Humanities scholars spend a lot of time talking to students about ideas. Those ideas often, if not always, have a political dimension. But the risk is that, rather than politicising students, the constraints of the intellectual game – always being smarter, never being satisfied with an answer, always complexifying, always seeing what is wrong with a position – will end up stifling the impetus to choose a side and act, smothering them in indefinite qualification, hesitation and uncertainty.
Rejecting all political options as, in different ways, ‘problematic’ or insufficiently ‘sophisticated’ would be a highly detrimental ‘smartwashing’ of political inaction. Its only effect would be to reinforce the status quo. Academics must not act as though the ecological crisis is, in essence, an opportunity to demonstrate their powers of intellectual sophistication.
‘Climate’ must not become just the latest fashionable and ultimately trivial scholarly enthusiasm.
Quite the contrary: academics should state to students plainly that, no matter how far their understanding of the world and their capacity to see it critically are fostered at university, that on its own is not going to be enough. It is always possible to study, to complexify, to analyse problems more subtly and deeply. But if we continually postpone involvement in concrete action out of the belief it is not intellectually sophisticated enough, it will, simply, be too late.
No-one expects universities to produce revolutionaries, even if they are who we most need now. But political stances short of revolution are possible too – dissent, civil disobedience, disruption.
In the absence of a climate revolution, they are the practices that, at the bare minimum, will have to be fostered, and quickly, if our society is to claw back even a chance of surviving environmental collapse in a liveable form. Yet they are ones that universities talk about far less, rarely seriously, and often not at all.
Academics are more likely than many other liberal professionals to support grassroots politics. But many also have a distaste for activism, feeling that, as intellectuals or technical experts, they are intrinsically absolved from anything as messy and vulgar as personal involvement in it.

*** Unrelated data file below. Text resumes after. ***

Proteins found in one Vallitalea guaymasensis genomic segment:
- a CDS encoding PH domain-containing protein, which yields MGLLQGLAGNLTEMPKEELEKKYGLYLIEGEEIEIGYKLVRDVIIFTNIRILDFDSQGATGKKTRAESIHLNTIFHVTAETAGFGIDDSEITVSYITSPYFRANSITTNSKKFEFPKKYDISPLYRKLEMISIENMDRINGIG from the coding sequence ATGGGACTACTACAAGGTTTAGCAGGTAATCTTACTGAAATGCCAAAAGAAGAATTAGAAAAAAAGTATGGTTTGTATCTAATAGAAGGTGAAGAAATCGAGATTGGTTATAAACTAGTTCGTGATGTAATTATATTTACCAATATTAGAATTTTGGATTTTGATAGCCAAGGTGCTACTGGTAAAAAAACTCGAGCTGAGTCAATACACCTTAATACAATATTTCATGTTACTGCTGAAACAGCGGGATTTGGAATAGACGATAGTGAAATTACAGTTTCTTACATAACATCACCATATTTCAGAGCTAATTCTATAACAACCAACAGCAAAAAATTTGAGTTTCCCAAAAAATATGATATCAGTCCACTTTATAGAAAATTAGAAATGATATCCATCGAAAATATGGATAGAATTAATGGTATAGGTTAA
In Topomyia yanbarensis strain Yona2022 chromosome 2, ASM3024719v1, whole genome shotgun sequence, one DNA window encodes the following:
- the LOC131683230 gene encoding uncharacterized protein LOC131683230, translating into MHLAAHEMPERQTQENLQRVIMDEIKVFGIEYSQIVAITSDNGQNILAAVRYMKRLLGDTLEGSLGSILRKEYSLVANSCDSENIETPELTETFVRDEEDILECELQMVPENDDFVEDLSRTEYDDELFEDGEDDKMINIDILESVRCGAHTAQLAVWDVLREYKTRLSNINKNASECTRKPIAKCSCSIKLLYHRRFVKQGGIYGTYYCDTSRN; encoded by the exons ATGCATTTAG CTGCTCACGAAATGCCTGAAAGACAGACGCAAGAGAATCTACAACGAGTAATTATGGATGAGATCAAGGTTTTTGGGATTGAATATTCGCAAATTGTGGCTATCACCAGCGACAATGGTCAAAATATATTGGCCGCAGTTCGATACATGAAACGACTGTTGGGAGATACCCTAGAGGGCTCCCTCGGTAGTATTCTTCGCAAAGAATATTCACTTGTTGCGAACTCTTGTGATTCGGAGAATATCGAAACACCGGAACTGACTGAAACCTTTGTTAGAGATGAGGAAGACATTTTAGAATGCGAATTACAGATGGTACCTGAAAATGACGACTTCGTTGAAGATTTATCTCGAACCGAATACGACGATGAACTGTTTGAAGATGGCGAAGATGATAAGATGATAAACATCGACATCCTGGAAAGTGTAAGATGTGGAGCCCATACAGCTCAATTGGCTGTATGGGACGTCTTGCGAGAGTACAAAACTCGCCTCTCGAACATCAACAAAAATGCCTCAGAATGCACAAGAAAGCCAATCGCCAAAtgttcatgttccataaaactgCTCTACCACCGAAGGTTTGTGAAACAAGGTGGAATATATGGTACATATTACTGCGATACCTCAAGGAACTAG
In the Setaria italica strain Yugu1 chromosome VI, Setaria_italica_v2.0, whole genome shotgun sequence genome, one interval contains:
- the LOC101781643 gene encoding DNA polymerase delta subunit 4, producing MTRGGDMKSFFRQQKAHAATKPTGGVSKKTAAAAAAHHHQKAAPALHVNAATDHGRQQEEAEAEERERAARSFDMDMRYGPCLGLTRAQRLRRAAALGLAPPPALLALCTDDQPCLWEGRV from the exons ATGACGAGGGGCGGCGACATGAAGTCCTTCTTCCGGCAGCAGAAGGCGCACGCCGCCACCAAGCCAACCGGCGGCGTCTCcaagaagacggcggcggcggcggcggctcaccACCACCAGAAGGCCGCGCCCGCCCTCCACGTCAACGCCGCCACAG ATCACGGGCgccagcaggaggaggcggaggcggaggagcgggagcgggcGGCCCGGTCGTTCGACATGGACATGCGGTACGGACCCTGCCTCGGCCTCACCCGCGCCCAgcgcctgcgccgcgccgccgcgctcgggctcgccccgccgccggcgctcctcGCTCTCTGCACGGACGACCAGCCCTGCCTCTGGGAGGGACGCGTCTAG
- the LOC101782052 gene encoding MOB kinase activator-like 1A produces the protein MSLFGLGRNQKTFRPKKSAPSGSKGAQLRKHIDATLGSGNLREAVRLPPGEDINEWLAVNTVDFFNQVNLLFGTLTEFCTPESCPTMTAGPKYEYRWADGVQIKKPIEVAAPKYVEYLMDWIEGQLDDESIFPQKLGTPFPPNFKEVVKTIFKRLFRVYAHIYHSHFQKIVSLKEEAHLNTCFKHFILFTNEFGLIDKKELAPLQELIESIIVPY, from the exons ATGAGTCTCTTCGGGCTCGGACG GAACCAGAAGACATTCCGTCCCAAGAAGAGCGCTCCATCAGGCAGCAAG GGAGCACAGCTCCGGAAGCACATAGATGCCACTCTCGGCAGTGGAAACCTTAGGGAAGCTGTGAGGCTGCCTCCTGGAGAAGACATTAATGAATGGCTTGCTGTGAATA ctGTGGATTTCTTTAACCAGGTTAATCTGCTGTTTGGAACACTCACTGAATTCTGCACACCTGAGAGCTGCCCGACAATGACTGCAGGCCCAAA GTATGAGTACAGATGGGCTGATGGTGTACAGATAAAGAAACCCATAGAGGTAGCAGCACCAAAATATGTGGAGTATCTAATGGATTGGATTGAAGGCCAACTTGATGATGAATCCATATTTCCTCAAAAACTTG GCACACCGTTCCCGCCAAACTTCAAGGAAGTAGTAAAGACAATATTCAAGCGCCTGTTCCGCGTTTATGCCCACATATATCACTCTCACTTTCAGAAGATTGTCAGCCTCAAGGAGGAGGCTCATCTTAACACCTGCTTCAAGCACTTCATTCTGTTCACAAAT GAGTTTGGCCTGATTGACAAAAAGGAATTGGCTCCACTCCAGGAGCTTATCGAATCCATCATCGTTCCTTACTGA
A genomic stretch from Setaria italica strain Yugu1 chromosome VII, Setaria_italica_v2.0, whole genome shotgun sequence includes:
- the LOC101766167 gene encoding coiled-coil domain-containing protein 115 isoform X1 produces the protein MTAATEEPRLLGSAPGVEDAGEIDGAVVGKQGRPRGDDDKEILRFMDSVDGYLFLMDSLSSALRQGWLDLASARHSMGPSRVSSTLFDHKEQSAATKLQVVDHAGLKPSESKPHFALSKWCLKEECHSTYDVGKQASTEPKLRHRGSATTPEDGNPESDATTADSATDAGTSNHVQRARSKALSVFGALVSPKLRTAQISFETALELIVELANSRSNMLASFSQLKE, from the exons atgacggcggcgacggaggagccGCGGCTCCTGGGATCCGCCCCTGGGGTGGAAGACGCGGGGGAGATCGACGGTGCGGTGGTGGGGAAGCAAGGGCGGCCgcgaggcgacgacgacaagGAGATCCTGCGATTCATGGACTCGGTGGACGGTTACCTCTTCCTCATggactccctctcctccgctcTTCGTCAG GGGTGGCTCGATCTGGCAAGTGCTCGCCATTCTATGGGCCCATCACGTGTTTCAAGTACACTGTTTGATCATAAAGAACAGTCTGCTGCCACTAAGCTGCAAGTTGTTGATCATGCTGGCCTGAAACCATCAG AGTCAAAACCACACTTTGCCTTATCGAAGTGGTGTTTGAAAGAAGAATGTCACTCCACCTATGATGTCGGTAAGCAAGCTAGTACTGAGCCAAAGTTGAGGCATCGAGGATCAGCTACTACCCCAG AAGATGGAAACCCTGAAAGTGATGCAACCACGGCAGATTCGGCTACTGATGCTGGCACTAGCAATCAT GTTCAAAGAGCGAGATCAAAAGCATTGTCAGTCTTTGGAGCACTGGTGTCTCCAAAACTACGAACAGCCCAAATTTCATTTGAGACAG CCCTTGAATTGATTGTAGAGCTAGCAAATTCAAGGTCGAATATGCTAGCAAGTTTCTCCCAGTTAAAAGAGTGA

Risk-aversion, dislike of improvisation and uncertainty, the desire not to stray from the familiar ‘safe spaces’ of disciplinary specialisations: all these restrict academics’ conception of political possibility.
To compensate, academic culture has a tendency to overstate its own political relevance. We often see work in humanities disciplines described in terms that fundamentally misconstrue how it relates to political change. Rather than ‘fascinating’, ‘complex’ or ‘rich’, work has a tendency to be described as ‘required reading for everyone who cares about the climate’, ‘a desperately needed analysis’ or ‘a vital project’.
The trend is exacerbated by the norms of academic marketing in a system predicated on competition for research funding and media and academic prestige. Yet this framing damagingly intellectualises political action, suggesting that before political change can happen, we all have to go away and read up on the theory.
Even more academics willingly recycle the vague liberal clichés – ‘criticism’, ‘independence’, ‘scepticism’, ‘tolerance’, ‘pluralism’ – as the values of the education they oversee. If from time to time academics recognise, and ironically comment on, the triteness of these invocations in an education system disfigured by neoliberalism, we also often sincerely want them to be true, and sense that they contain, at least, validating half-truths.
But the reality speaks for itself: regardless of whatever ‘critical’ capacities higher education fosters in students, it has not blazed the trail for Western societies towards a future of democratic and environmental progress.